He decided that he would put in three cents. By this time he came to
Mrs. Farrar's house and there was the box. Was it right to keep three
cents for himself and give only four to the heathen? He stood staring
and thinking, thinking, thinking. At last he grew tired trying to
decide, and what do you suppose he did? Into the missionary box went
every penny!

All day long he trotted round watching the soldiers, listening to the
bands, and having a good time. But he didn't go near any refreshment
tables. Late in the afternoon he made for home and burst into the house
crying out:

"Mother! I'm as hungry as a bear! I haven't had a mouthful today."

His mother was astonished.

"Did you lose the money I gave you?"

"No," said Cyrus. "But you didn't give it to me right. It wouldn't
divide equally, so I dropped it all in."

"You poor boy!" said Mrs. Hamlin, half laughing, half crying. "Just a
minute and you shall have your supper!"

       *       *       *       *       *

Several years later Cyrus thought earnestly about another problem. He
and his brother had all they could do to keep the farm going. There
was no money to buy new farm implements, no money even to keep them
in order. Gradually they wore out, and after a while the yoke for
the oxen went to pieces. The making of an ox-yoke is a very difficult
matter for a grown man and almost impossible for two boys thirteen and
fifteen years old. But Cyrus and his brother examined the old yoke and
looked at each other and then back at the yoke.

"We can't buy one," said the brother.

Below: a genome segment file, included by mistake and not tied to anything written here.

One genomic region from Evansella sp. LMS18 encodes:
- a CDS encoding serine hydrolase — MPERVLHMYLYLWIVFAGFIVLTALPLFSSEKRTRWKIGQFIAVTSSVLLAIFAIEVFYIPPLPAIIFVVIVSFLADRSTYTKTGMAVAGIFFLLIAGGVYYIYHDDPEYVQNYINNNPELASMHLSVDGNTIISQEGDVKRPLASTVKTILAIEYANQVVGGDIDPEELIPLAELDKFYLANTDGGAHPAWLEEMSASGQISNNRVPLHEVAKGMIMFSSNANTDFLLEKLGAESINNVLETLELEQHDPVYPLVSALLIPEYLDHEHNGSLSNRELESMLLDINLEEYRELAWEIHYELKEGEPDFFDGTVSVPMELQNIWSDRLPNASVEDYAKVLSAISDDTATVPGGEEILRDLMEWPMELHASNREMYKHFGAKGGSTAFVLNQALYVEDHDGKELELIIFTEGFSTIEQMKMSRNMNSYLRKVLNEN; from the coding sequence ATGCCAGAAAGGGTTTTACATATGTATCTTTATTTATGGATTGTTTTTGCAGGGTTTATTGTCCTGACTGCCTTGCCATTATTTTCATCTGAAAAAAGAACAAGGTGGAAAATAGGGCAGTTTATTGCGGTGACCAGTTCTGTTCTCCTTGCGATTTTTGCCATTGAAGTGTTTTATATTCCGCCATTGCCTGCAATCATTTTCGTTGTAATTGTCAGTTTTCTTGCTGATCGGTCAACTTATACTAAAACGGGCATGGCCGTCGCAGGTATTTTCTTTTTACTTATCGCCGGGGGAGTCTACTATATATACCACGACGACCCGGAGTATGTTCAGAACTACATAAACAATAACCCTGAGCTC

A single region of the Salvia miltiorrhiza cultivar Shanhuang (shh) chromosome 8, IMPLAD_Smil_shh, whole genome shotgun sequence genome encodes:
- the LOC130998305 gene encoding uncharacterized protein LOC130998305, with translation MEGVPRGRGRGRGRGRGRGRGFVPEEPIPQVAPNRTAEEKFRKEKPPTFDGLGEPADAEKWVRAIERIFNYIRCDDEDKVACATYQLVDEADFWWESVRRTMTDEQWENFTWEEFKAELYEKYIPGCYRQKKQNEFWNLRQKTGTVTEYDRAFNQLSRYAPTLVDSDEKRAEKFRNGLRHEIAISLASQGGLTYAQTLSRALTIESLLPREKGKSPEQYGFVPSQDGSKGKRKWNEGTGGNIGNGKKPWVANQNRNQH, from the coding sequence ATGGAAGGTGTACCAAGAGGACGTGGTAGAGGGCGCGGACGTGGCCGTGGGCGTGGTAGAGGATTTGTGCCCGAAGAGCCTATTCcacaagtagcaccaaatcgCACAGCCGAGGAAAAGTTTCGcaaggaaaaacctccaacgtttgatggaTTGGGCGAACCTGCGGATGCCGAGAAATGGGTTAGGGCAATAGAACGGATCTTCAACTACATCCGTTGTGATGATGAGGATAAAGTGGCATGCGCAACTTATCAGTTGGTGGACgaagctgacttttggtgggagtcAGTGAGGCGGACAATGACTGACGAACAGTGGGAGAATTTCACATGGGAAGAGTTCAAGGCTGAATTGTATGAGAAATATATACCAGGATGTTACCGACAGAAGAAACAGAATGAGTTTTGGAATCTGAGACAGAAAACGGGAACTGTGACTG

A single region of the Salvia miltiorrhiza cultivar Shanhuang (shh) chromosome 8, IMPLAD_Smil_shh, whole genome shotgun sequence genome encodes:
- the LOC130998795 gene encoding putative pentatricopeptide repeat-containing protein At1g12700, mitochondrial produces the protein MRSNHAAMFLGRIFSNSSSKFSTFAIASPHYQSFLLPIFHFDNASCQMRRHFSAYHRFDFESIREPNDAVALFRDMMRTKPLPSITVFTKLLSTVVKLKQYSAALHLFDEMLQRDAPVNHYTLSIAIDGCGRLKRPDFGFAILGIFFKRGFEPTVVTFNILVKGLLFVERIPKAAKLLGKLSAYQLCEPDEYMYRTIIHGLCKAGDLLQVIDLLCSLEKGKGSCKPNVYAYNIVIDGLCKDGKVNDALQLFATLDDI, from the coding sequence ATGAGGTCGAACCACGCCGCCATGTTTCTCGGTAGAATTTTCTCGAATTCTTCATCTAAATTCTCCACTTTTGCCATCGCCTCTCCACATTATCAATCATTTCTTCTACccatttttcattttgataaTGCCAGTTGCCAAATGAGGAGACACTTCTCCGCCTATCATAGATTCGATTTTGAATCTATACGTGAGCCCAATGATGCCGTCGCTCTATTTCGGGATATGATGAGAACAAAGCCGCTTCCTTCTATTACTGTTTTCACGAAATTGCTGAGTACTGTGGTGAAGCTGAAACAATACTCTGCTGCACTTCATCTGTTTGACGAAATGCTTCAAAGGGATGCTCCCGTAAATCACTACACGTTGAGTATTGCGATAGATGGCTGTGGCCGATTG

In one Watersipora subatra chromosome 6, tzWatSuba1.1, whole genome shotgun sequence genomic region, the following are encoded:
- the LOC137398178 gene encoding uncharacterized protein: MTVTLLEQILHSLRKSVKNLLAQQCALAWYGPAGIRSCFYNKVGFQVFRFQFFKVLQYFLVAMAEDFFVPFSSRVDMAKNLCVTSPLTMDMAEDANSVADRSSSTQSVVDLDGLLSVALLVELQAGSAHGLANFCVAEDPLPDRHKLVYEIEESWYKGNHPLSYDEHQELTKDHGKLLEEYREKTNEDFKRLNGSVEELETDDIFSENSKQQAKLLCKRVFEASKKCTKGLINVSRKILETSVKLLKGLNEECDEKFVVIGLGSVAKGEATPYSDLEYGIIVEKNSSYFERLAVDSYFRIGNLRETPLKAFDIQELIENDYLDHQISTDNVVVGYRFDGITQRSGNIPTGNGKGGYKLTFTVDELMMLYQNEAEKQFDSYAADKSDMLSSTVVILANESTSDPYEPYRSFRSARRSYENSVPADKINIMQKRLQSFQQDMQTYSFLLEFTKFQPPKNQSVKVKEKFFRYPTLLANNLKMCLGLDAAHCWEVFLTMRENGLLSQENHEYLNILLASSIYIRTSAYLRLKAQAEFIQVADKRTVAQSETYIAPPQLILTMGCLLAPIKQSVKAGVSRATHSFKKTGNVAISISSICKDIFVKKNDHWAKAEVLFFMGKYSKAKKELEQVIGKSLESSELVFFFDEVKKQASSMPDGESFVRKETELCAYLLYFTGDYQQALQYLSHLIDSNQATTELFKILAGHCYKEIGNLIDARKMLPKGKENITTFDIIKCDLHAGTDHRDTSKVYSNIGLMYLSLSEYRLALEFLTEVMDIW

"We'll make one!" said Cyrus.

They cut down a birch tree and set to work. They did not have the
proper tools, but they borrowed them—and you may be sure they returned
them in good shape,—and they put in all their spare time for days.
By and by the yoke was hewn out, and they scraped it with glass and
polished it with a dry stick. But alas, when they bored the holes for
the bows to fit into, they put them in the wrong place!

Did this discourage them? Only for a minute. They knit their brows,
they looked at each other and then at the ruined yoke, and they went
and cut down another tree. This time they succeeded in making a perfect
yoke, and when it was painted a bright red, they were the happiest boys
in Maine.

       *       *       *       *       *

Still another time Cyrus set his mind on an interesting problem. He
was now almost a man; he had determined to be a missionary, and he was
studying in the Academy six miles from home. Every other Saturday he
walked home around Bear Pond and across Hawk Mountain. He carried his
gun with him, and as he went along, he sometimes shot game to take to
his mother. Once he met a bear, but the bear got away.

The view from the top of the mountain was wonderful, and Cyrus had an
eye for beauty. One day as he turned from a look at the distant woods
and fields, his eye fell upon an object near at hand. At his feet the
precipice dropped suddenly a hundred feet and on the very edge hung a